The Resilience Scale: A Duplication Study in Japan

Chieko Hasui11, §, Hiromi Igarashi1, §, Noriko Shikai1, §, Masahiro Shono2, §, Toshiaki Nagata3, §, Toshinori Kitamura*, 1, §
1 Kumamoto University Graduate School of Medical Sciences, Japan
2 Yuge Hospital, Japan
3 Kyushu University of Nursing and Social Welfare, Japan

© 2009 Hasui et al;

open-access license: This is an open access article distributed under the terms of the Creative Commons Attribution 4.0 International Public License (CC-BY 4.0), a copy of which is available at: This license permits unrestricted use, distribution, and reproduction in any medium, provided the original author and source are credited.

* Address correspondence to this author at the Kumamoto University Graduate School of Medical Sciences, Japan; E-mail:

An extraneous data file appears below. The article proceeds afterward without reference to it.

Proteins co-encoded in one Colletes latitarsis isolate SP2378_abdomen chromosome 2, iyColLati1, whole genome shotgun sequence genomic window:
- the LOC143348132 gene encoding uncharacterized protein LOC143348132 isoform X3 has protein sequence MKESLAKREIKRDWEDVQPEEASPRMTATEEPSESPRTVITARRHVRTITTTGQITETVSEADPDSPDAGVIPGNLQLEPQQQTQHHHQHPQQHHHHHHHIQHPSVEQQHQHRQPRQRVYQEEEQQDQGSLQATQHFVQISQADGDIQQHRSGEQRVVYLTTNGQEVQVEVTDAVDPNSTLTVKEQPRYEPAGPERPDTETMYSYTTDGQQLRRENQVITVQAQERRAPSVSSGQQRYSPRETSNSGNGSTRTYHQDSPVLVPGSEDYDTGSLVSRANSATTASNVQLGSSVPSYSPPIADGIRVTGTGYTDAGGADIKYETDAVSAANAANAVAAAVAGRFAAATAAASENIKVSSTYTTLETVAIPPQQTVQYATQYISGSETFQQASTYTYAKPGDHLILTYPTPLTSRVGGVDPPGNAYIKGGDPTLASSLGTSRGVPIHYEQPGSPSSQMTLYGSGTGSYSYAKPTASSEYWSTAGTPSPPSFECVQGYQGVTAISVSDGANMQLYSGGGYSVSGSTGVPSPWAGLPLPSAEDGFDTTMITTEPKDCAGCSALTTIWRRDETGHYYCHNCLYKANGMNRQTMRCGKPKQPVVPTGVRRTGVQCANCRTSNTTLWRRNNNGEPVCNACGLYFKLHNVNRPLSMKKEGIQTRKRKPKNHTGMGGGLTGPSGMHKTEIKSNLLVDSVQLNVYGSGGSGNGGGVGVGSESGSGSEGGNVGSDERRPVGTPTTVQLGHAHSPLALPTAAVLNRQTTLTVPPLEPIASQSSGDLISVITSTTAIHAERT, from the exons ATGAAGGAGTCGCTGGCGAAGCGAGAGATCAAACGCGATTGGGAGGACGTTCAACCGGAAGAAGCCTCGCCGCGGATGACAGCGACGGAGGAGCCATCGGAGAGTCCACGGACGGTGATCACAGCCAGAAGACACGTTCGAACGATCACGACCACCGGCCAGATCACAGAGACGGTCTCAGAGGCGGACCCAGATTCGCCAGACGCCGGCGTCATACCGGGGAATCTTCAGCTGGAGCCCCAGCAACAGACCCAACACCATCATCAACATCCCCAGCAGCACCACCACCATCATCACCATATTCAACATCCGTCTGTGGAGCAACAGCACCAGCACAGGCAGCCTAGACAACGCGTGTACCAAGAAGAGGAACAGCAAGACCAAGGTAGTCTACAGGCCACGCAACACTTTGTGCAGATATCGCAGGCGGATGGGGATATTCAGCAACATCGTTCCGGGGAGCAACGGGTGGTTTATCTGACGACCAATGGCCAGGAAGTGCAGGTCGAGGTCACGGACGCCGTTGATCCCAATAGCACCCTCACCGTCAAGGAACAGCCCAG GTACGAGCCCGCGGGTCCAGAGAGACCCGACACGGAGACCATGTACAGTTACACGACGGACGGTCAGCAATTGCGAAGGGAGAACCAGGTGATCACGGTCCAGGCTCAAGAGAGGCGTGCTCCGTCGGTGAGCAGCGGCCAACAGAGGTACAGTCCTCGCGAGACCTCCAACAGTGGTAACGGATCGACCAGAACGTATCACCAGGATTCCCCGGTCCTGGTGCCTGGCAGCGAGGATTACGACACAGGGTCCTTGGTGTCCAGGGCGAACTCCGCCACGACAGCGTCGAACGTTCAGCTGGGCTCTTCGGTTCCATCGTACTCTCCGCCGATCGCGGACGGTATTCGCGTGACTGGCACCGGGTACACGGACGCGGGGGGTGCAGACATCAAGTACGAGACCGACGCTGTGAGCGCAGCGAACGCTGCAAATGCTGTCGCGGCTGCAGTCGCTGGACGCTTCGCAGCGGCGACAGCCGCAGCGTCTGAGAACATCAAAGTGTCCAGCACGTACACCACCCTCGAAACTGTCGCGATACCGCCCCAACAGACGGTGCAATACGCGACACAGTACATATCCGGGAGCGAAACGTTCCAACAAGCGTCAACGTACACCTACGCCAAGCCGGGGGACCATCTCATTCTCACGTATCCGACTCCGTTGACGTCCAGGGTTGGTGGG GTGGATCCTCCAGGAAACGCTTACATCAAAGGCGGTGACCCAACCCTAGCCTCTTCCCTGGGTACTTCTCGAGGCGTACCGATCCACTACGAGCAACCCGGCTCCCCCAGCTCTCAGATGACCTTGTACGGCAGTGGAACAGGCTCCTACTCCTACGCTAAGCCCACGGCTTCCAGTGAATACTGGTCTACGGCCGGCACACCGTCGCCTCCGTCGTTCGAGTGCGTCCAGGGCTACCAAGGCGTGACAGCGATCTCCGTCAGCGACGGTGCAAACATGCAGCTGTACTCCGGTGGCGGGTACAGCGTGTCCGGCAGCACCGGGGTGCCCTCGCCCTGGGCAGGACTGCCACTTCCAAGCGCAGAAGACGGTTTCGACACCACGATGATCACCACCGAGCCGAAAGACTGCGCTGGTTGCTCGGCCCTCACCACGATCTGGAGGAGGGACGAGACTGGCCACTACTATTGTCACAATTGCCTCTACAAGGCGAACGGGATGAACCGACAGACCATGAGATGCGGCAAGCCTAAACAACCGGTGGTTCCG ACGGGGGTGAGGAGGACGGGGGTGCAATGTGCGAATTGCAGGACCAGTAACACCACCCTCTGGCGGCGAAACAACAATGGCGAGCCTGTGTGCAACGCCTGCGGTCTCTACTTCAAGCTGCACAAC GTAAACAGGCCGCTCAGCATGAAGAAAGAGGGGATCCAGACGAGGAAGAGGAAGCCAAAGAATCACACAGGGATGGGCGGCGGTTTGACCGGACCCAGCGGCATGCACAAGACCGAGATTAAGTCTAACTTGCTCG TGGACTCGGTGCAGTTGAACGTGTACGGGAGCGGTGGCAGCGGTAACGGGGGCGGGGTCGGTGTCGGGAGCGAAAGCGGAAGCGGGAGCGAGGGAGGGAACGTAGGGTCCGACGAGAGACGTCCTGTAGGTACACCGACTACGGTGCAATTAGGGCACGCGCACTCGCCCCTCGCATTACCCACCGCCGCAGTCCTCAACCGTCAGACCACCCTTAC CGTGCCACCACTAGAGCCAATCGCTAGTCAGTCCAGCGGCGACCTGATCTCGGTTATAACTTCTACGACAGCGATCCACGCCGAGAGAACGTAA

To examine the factor structure, construct, and predictive validity of the Resilience Scale (RS), Japanese university students (N = 504 to 547) were examined. The RS has a good internal consistency and a single factor structure. Students high in resilience were less likely to be depressed or suicidal; more likely to adopt task-oriented coping but less likely to adopt emotion-oriented coping; more likely to have secure attachment with an opposite-sex partner; less likely to have shame feeling but more likely to have pride feeling; more likely to show healthy narcissistic personality traits but less likely to show identity diffusion; more likely to report their parents as high in care and low in overprotection; and more likely to report receiving punishment as a child. The RS is shown to be a significant predictor of the depressive severity two weeks later after controlling for demographic variables, baseline depression, and negative life events, which occurred during the previous week. Thus, the RS is a valid measure in a Japanese student population.